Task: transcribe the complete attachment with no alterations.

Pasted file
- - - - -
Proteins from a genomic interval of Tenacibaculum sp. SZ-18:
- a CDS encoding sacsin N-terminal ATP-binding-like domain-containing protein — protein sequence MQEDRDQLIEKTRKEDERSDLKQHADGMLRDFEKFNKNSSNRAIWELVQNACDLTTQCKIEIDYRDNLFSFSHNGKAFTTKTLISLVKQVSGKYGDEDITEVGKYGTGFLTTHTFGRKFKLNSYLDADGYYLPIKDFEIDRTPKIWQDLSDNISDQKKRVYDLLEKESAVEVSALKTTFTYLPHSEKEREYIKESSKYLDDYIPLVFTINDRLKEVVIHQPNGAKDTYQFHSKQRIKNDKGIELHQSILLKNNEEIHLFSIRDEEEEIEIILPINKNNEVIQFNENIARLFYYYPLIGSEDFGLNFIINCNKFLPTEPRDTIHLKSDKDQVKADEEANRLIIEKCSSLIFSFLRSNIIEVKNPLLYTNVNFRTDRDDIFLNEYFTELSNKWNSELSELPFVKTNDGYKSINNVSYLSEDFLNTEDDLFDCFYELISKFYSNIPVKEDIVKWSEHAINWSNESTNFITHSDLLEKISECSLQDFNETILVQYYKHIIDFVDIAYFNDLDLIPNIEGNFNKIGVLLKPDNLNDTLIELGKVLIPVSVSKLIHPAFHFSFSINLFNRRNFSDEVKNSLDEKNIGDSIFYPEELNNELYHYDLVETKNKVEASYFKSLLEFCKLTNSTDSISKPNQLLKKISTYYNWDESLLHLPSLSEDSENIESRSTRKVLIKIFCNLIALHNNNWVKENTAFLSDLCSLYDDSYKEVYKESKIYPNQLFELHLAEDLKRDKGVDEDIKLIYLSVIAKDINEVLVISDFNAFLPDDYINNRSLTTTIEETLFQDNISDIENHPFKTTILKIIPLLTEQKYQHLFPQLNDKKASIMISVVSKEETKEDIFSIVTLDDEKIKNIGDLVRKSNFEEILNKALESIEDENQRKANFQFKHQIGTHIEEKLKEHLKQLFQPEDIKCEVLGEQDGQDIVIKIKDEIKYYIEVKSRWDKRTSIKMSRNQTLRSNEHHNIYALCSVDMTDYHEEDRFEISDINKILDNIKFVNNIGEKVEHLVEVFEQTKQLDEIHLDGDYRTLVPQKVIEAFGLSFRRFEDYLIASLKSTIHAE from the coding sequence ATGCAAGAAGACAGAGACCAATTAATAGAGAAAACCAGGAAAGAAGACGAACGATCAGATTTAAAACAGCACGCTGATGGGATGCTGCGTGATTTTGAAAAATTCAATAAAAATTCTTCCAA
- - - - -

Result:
Proteins from a genomic interval of Tenacibaculum sp. SZ-18:
- a CDS encoding sacsin N-terminal ATP-binding-like domain-containing protein — protein sequence MQEDRDQLIEKTRKEDERSDLKQHADGMLRDFEKFNKNSSNRAIWELVQNACDLTTQCKIEIDYRDNLFSFSHNGKAFTTKTLISLVKQVSGKYGDEDITEVGKYGTGFLTTHTFGRKFKLNSYLDADGYYLPIKDFEIDRTPKIWQDLSDNISDQKKRVYDLLEKESAVEVSALKTTFTYLPHSEKEREYIKESSKYLDDYIPLVFTINDRLKEVVIHQPNGAKDTYQFHSKQRIKNDKGIELHQSILLKNNEEIHLFSIRDEEEEIEIILPINKNNEVIQFNENIARLFYYYPLIGSEDFGLNFIINCNKFLPTEPRDTIHLKSDKDQVKADEEANRLIIEKCSSLIFSFLRSNIIEVKNPLLYTNVNFRTDRDDIFLNEYFTELSNKWNSELSELPFVKTNDGYKSINNVSYLSEDFLNTEDDLFDCFYELISKFYSNIPVKEDIVKWSEHAINWSNESTNFITHSDLLEKISECSLQDFNETILVQYYKHIIDFVDIAYFNDLDLIPNIEGNFNKIGVLLKPDNLNDTLIELGKVLIPVSVSKLIHPAFHFSFSINLFNRRNFSDEVKNSLDEKNIGDSIFYPEELNNELYHYDLVETKNKVEASYFKSLLEFCKLTNSTDSISKPNQLLKKISTYYNWDESLLHLPSLSEDSENIESRSTRKVLIKIFCNLIALHNNNWVKENTAFLSDLCSLYDDSYKEVYKESKIYPNQLFELHLAEDLKRDKGVDEDIKLIYLSVIAKDINEVLVISDFNAFLPDDYINNRSLTTTIEETLFQDNISDIENHPFKTTILKIIPLLTEQKYQHLFPQLNDKKASIMISVVSKEETKEDIFSIVTLDDEKIKNIGDLVRKSNFEEILNKALESIEDENQRKANFQFKHQIGTHIEEKLKEHLKQLFQPEDIKCEVLGEQDGQDIVIKIKDEIKYYIEVKSRWDKRTSIKMSRNQTLRSNEHHNIYALCSVDMTDYHEEDRFEISDINKILDNIKFVNNIGEKVEHLVEVFEQTKQLDEIHLDGDYRTLVPQKVIEAFGLSFRRFEDYLIASLKSTIHAE from the coding sequence ATGCAAGAAGACAGAGACCAATTAATAGAGAAAACCAGGAAAGAAGACGAACGATCAGATTTAAAACAGCACGCTGATGGGATGCTGCGTGATTTTGAAAAATTCAATAAAAATTCTTCCAA